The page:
Grocery bills are like death and taxes: inevitable but unwelcome.
Imagine being a single mother trying to raise four kids, while working a low-paying job, or relying on government assistance; or a farmer struggling to feed his family and his livestock, buy water, and keep the farm going in drought.
Fortunately, there’s help at hand.
Every Friday, from 1 to 3pm, volunteers at the Northwest Church’s Food Pantry supply cheaper food and household necessities to those in need – starting at $15 a bag, to $40 for three bags.
Pastors Tony and Ruth Stace have run the Food Pantry since January 2017 – at first under Global Care (which runs food pantries in Armidale and Uralla), then under their church.
“We see this as a way of meeting people’s needs,” Ruth said.
“Sometimes through no fault of their own, they find themselves in trouble, and we’d love to help them. We see ourselves as a church that’s in our community, and for our community.”
The Pantry has about 80 people on its books. Ten to 15 customers come to the Pantry every week; some fortnightly, others once a month, or when they’re between jobs. Quite a few are single people or pensioners. All need a Centrelink concession card.
Numbers, the Staces say, have increased with the drought; a couple of farming families have joined up since it’s been dry.
The shelves of the little store are full of everything from cereal, tinned fruit and veg, tea and coffee, to formula for babies, soups, soaps, drinks, medicines, and personal hygiene products.
It’s good quality, too, including Moroccan couscous, Asian curry pastes, gourmet Belgian and Dutch biscuits, and artisan-style crispbreads.
Most of the products are nearing their best-by date, but still perfectly edible. Supermarkets donate the items to Foodbank, Australia’s largest food relief organisation, which then supplies the Food Pantry.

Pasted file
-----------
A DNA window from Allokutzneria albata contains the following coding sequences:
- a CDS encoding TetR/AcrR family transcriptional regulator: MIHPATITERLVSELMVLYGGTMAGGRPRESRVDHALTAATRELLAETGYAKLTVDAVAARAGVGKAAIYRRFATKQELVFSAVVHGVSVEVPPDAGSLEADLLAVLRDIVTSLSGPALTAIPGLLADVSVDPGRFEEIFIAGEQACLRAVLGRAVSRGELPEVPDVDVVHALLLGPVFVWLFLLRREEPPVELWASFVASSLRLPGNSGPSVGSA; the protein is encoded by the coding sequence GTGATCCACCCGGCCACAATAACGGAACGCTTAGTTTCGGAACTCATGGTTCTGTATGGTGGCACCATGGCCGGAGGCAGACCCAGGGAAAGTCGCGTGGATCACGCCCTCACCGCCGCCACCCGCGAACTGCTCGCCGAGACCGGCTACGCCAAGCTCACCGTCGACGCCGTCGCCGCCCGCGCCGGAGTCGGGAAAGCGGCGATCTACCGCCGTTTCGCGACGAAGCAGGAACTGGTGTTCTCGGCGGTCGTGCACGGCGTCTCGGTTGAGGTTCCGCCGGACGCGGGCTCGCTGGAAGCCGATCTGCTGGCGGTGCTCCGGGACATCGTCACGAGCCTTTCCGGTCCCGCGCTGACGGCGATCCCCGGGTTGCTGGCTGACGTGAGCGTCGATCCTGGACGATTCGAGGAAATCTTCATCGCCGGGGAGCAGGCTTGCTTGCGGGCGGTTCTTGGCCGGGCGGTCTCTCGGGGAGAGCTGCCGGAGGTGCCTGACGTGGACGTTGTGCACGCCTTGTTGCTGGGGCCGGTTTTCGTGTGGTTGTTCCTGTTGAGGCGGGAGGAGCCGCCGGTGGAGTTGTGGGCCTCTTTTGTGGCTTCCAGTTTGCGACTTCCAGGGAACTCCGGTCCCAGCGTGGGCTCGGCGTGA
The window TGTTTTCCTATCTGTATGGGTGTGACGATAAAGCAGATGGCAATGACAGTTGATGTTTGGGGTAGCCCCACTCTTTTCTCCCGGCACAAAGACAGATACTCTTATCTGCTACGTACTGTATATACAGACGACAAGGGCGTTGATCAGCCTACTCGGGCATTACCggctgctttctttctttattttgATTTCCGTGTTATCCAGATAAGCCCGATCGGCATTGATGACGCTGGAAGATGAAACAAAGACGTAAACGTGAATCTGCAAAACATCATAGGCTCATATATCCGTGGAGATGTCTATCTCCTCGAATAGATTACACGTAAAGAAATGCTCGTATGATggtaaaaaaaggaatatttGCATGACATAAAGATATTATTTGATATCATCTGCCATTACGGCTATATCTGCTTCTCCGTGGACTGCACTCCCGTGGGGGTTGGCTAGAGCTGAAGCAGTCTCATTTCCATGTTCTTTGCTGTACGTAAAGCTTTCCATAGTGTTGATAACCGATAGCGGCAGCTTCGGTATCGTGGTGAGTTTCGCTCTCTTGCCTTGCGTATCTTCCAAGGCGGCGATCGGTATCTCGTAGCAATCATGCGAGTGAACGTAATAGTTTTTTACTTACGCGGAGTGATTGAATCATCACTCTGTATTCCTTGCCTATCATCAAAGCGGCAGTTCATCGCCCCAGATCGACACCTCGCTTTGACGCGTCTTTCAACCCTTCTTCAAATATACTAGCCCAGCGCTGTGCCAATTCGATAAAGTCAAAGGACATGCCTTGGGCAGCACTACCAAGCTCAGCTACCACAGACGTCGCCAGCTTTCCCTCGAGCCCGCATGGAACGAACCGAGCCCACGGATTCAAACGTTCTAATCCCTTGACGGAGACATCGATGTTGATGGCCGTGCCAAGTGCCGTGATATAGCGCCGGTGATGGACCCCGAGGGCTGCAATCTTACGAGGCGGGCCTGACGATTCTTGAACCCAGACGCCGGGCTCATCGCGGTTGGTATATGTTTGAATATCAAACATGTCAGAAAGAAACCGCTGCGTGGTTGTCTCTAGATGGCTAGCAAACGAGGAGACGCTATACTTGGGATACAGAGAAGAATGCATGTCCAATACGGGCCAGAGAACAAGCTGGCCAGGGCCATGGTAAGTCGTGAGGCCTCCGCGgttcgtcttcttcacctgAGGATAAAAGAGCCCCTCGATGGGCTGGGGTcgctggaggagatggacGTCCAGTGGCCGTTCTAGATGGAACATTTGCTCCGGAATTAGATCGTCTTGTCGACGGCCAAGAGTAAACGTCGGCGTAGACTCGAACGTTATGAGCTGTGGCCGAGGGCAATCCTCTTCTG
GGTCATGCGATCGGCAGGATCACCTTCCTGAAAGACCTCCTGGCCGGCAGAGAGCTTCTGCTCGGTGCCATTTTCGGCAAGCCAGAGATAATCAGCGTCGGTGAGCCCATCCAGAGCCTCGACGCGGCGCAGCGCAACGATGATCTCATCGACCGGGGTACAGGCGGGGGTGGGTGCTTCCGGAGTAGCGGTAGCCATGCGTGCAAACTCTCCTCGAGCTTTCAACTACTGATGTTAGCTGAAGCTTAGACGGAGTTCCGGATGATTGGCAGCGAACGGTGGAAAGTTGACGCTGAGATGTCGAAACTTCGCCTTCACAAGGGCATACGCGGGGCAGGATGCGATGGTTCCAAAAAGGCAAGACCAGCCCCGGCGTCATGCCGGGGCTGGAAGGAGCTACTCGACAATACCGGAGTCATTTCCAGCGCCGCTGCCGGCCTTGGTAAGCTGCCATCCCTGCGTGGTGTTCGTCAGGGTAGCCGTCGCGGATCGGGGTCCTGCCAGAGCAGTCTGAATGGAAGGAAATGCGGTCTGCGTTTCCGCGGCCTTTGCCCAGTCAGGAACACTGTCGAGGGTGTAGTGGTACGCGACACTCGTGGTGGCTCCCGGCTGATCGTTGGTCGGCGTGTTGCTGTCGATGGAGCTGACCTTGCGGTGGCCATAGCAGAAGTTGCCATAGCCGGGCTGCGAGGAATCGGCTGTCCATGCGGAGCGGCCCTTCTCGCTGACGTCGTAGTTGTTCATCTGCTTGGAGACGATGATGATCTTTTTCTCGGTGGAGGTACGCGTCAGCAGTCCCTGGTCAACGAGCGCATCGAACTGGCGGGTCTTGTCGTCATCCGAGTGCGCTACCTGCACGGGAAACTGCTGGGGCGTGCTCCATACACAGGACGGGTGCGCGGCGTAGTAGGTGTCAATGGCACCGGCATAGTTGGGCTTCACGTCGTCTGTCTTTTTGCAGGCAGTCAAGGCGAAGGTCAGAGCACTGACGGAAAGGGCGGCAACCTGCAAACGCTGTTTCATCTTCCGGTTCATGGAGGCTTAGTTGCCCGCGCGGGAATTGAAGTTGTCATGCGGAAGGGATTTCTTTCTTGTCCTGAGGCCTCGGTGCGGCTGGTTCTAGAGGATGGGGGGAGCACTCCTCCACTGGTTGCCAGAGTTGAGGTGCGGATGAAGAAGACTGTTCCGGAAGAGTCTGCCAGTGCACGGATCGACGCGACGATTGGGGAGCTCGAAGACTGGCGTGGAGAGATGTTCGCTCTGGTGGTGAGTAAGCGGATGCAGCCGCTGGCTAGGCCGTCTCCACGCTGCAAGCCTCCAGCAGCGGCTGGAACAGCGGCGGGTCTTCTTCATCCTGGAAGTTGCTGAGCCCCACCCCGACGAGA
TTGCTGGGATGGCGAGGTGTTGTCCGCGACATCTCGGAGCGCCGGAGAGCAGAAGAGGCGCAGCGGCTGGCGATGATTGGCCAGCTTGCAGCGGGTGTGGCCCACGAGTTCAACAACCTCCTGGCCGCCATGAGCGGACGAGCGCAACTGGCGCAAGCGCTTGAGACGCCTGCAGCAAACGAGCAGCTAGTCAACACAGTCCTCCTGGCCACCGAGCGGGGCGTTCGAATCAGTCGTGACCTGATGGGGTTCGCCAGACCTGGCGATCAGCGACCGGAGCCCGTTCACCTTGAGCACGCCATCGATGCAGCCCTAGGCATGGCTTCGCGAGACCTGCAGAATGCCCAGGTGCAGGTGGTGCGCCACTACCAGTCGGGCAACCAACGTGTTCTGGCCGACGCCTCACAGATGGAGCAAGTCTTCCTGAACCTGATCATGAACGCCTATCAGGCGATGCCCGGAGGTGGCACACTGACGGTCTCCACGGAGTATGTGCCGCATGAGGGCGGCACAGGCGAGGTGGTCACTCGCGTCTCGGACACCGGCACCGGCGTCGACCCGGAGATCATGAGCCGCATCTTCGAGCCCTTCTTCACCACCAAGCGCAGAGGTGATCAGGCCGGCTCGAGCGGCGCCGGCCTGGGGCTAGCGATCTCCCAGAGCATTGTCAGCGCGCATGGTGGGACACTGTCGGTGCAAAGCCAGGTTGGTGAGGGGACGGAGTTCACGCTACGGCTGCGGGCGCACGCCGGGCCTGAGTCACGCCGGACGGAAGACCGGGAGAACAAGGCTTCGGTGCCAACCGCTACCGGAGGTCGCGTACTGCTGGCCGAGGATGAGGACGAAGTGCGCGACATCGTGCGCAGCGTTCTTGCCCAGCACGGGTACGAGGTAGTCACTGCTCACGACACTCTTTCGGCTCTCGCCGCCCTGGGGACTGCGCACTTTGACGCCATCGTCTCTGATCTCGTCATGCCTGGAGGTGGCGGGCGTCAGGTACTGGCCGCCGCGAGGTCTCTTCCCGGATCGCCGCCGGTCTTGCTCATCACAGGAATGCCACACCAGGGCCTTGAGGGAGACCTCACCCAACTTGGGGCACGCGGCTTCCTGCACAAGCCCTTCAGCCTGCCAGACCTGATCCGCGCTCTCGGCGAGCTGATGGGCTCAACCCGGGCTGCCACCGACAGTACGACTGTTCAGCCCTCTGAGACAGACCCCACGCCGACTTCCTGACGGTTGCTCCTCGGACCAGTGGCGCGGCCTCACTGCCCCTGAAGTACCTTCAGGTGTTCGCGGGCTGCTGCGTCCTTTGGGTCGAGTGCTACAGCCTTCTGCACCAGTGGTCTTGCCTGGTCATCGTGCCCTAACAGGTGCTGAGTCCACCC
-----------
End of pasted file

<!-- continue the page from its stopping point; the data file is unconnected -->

“All I have to do is order the food from them,” Ruth said. “Some weeks, we won’t be able to carry a line of Weetbix or milk; it just depends on what’s been donated as to what we can carry.”
Guyra locals also donate eggs, fruit, and vegetables.
“We’re not deliberately looking for donations,” Tony said, “but rather than throwing it out, it’s better to put it to good use!”
The Pantry’s backbone is a small team of volunteers, four or five rostered on each week.
“They’re a great team,” Ruth said. “They make people feel very welcome, and provide tea and coffee if people want to sit down and have a yarn.”
Stuart and Judy Broad have been with the Pantry since it opened nearly two years ago.
“We volunteer because we just want to serve the people of Guyra, and help those who are in need,” Stuart said.
“It's a service to those in the community who are down and out, or unforeseen circumstances have come their way. As a church and as a couple, we believe in helping those in need.”
“In this day, so many people are unable to meet their ordinary everyday expenses with food and electricity and fuel bills,” Judy said.
Volunteering at the Pantry, they say, is enjoyable and fulfilling – particularly because it’s a social activity.
Customers will often meet their friends here, shop together as a group, and talk over a hot drink.
“It's lovely for people who might be a bit lonely,” Judy said.
“They come in and have a coffee, and a chat. A lot of people do that; some offload, some don't. They just enjoy the chat.”